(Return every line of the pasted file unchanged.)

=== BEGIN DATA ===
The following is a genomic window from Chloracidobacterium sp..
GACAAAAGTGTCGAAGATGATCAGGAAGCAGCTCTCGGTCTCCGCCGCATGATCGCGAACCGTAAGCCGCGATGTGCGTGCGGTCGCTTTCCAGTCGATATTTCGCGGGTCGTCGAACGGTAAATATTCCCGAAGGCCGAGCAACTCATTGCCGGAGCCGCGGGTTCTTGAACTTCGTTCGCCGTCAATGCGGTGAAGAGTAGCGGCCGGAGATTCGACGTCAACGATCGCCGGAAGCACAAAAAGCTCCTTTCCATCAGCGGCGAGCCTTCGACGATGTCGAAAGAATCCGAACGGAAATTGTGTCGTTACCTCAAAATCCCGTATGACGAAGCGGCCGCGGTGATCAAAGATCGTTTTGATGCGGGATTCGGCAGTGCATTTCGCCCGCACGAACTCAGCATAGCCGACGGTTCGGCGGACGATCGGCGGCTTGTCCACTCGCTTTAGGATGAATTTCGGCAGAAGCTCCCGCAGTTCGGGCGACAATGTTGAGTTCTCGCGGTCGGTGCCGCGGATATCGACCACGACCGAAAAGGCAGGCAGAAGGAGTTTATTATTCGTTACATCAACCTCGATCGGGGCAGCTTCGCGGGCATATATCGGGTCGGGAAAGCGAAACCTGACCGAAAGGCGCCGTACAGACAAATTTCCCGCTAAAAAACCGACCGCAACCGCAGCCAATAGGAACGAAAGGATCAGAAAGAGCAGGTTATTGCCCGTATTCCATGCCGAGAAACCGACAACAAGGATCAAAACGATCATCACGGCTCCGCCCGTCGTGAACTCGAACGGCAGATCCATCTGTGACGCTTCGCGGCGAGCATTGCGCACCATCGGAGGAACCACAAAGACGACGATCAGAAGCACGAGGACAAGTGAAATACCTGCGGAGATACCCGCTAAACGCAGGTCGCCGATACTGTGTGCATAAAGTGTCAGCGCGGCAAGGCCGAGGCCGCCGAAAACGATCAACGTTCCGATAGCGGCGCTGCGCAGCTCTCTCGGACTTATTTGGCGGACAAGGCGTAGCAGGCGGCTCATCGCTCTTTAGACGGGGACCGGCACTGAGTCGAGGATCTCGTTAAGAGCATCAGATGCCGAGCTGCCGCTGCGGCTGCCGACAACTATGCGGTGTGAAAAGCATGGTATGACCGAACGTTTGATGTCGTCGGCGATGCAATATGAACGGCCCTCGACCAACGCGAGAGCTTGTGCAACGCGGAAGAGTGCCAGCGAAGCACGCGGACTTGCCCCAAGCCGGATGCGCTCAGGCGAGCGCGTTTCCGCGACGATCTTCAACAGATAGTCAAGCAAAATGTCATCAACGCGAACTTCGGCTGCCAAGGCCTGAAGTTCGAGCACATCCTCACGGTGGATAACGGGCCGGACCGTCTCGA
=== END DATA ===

The following is a genomic window from Chloracidobacterium sp..
GACAAAAGTGTCGAAGATGATCAGGAAGCAGCTCTCGGTCTCCGCCGCATGATCGCGAACCGTAAGCCGCGATGTGCGTGCGGTCGCTTTCCAGTCGATATTTCGCGGGTCGTCGAACGGTAAATATTCCCGAAGGCCGAGCAACTCATTGCCGGAGCCGCGGGTTCTTGAACTTCGTTCGCCGTCAATGCGGTGAAGAGTAGCGGCCGGAGATTCGACGTCAACGATCGCCGGAAGCACAAAAAGCTCCTTTCCATCAGCGGCGAGCCTTCGACGATGTCGAAAGAATCCGAACGGAAATTGTGTCGTTACCTCAAAATCCCGTATGACGAAGCGGCCGCGGTGATCAAAGATCGTTTTGATGCGGGATTCGGCAGTGCATTTCGCCCGCACGAACTCAGCATAGCCGACGGTTCGGCGGACGATCGGCGGCTTGTCCACTCGCTTTAGGATGAATTTCGGCAGAAGCTCCCGCAGTTCGGGCGACAATGTTGAGTTCTCGCGGTCGGTGCCGCGGATATCGACCACGACCGAAAAGGCAGGCAGAAGGAGTTTATTATTCGTTACATCAACCTCGATCGGGGCAGCTTCGCGGGCATATATCGGGTCGGGAAAGCGAAACCTGACCGAAAGGCGCCGTACAGACAAATTTCCCGCTAAAAAACCGACCGCAACCGCAGCCAATAGGAACGAAAGGATCAGAAAGAGCAGGTTATTGCCCGTATTCCATGCCGAGAAACCGACAACAAGGATCAAAACGATCATCACGGCTCCGCCCGTCGTGAACTCGAACGGCAGATCCATCTGTGACGCTTCGCGGCGAGCATTGCGCACCATCGGAGGAACCACAAAGACGACGATCAGAAGCACGAGGACAAGTGAAATACCTGCGGAGATACCCGCTAAACGCAGGTCGCCGATACTGTGTGCATAAAGTGTCAGCGCGGCAAGGCCGAGGCCGCCGAAAACGATCAACGTTCCGATAGCGGCGCTGCGCAGCTCTCTCGGACTTATTTGGCGGACAAGGCGTAGCAGGCGGCTCATCGCTCTTTAGACGGGGACCGGCACTGAGTCGAGGATCTCGTTAAGAGCATCAGATGCCGAGCTGCCGCTGCGGCTGCCGACAACTATGCGGTGTGAAAAGCATGGTATGACCGAACGTTTGATGTCGTCGGCGATGCAATATGAACGGCCCTCGACCAACGCGAGAGCTTGTGCAACGCGGAAGAGTGCCAGCGAAGCACGCGGACTTGCCCCAAGCCGGATGCGCTCAGGCGAGCGCGTTTCCGCGACGATCTTCAACAGATAGTCAAGCAAAATGTCATCAACGCGAACTTCGGCTGCCAAGGCCTGAAGTTCGAGCACATCCTCACGGTGGATAACGGGCCGGACCGTCTCGA